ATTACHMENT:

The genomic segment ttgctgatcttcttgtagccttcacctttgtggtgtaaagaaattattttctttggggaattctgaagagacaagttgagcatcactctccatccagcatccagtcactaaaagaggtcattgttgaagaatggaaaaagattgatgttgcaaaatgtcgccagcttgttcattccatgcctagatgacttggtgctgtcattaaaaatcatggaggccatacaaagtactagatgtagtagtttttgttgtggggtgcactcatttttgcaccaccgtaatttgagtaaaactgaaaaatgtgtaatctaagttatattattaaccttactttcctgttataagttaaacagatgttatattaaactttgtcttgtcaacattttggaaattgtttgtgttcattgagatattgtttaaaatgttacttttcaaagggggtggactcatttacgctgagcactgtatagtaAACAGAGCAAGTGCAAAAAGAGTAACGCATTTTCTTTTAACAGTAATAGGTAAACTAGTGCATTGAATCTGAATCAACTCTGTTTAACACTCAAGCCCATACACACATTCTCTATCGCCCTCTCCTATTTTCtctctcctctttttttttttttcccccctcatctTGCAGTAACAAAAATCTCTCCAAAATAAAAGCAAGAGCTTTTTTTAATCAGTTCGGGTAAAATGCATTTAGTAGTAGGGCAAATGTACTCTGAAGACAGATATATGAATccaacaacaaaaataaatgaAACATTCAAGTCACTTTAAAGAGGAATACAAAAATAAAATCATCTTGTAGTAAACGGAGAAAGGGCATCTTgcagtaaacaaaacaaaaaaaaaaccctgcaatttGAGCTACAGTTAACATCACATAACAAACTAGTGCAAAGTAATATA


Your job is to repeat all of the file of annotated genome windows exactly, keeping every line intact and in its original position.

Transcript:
The genomic segment ttgctgatcttcttgtagccttcacctttgtggtgtaaagaaattattttctttggggaattctgaagagacaagttgagcatcactctccatccagcatccagtcactaaaagaggtcattgttgaagaatggaaaaagattgatgttgcaaaatgtcgccagcttgttcattccatgcctagatgacttggtgctgtcattaaaaatcatggaggccatacaaagtactagatgtagtagtttttgttgtggggtgcactcatttttgcaccaccgtaatttgagtaaaactgaaaaatgtgtaatctaagttatattattaaccttactttcctgttataagttaaacagatgttatattaaactttgtcttgtcaacattttggaaattgtttgtgttcattgagatattgtttaaaatgttacttttcaaagggggtggactcatttacgctgagcactgtatagtaAACAGAGCAAGTGCAAAAAGAGTAACGCATTTTCTTTTAACAGTAATAGGTAAACTAGTGCATTGAATCTGAATCAACTCTGTTTAACACTCAAGCCCATACACACATTCTCTATCGCCCTCTCCTATTTTCtctctcctctttttttttttttcccccctcatctTGCAGTAACAAAAATCTCTCCAAAATAAAAGCAAGAGCTTTTTTTAATCAGTTCGGGTAAAATGCATTTAGTAGTAGGGCAAATGTACTCTGAAGACAGATATATGAATccaacaacaaaaataaatgaAACATTCAAGTCACTTTAAAGAGGAATACAAAAATAAAATCATCTTGTAGTAAACGGAGAAAGGGCATCTTgcagtaaacaaaacaaaaaaaaaaccctgcaatttGAGCTACAGTTAACATCACATAACAAACTAGTGCAAAGTAATATA